It happens every summer in northern climes — dreaded orange construction signs crop up on highways and main streets, multiplying overnight. My favorites are the ones that graciously tell you how long your torment will last – Construction next 15 miles. They even give you helpful updates on your frustration levels – Construction next 12 miles.
But we should be glad we have roads and the infrastructure to maintain them. Ancient Ireland’s waterways, along with the sea, often served as her roads, linking river and coastal settlements. Nonetheless, there are five great roads mentioned in Old Irish literature. These connected the outlying provinces with Tara, the greatest of the cultural and administrative centers, home of the so-called High King. According to Ellis, “The Slige Asail ran north-westerly; the Slige Mudluachra went northwards from Tara in one direction and southwards in the other. The Slige Cualan ran south-east through Dublin across the Liffey by the hurdle bridge which still gives the Irish name to Dublin – Baile Atha Cliath, Town of the Hurdle Ford. The Slige Dála ran south-west from Tara to join the Eiscir Riada, a natural ridge running across the whole country from Dublin to Galway. Significantly, the name means ‘Sandhill of Chariot Driving.’” (1999, p. 134).
The word slige (pronounced SLEE-ah) comes from the verb meaning “to hew.” These highways, built wide enough to allow for the passing of two chariots not only required the construction of earthworks to provide a smooth ride but also wooden causeways to span bogs. In 1985, excavation began of the Corlea bog near the village of Kenagh in County Longford. There a wooden causeway was uncovered well-preserved by the bog’s anaerobic environment. Dendrochronology and radio-carbon analysis pinpointed its age to 148 BC. “Oak and birch were the principal woods used in the construction together with alder, elm, hazel, and a few yew trees. Birch formed the substructure, supporting the weight of the upper timbers. Oak planks were put on the birch runners. The roadway was consistently 3-4 metres wide and the oak planks were often carefully adzed to ensure a smooth, flat surface.” (Ellis, 1999, p. 132-133).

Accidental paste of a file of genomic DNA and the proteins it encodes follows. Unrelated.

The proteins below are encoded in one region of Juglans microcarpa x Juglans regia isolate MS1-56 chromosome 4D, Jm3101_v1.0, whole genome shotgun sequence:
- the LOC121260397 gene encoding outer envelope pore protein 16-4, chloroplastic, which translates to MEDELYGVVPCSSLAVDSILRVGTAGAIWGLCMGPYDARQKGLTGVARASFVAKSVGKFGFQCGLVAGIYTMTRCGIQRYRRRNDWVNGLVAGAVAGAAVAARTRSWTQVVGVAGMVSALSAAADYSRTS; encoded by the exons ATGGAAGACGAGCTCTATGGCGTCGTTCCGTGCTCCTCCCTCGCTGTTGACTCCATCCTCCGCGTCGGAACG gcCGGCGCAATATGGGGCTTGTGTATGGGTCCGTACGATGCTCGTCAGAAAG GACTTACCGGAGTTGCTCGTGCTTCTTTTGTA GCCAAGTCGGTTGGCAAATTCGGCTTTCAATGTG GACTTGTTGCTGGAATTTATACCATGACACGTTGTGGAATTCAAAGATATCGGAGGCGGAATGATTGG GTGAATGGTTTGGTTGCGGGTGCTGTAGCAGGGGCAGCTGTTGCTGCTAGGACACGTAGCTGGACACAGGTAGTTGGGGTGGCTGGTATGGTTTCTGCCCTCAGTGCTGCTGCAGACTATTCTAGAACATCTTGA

Of course, there were smaller roads than these, most probably no more than wagon tracks. “The Brehon Laws state that the king or chief of the territory through which the road ran was responsible for its upkeep. If a traveller was injured on the road, compensation had to be paid. If the traveller himself did damage to the road, he had to pay damages to the king or chief. All roads had to have three major renovations, during the winter, at the time of the fairs or horse racing, and during a time of war.” (Ellis, 1999, p. 134.) The winter renovation was presumably undertaken after the flooding rains and snow-melt of February.
One has to wonder what the compensation was for damage caused by potholes and if it were any easier to collect than it is today. One thing was for certain – traffic backups and detours resulting from road construction were a non-issue!
Ellis, P.B. (1999). The ancient world of the Celts. New York: Barnes & Noble Books.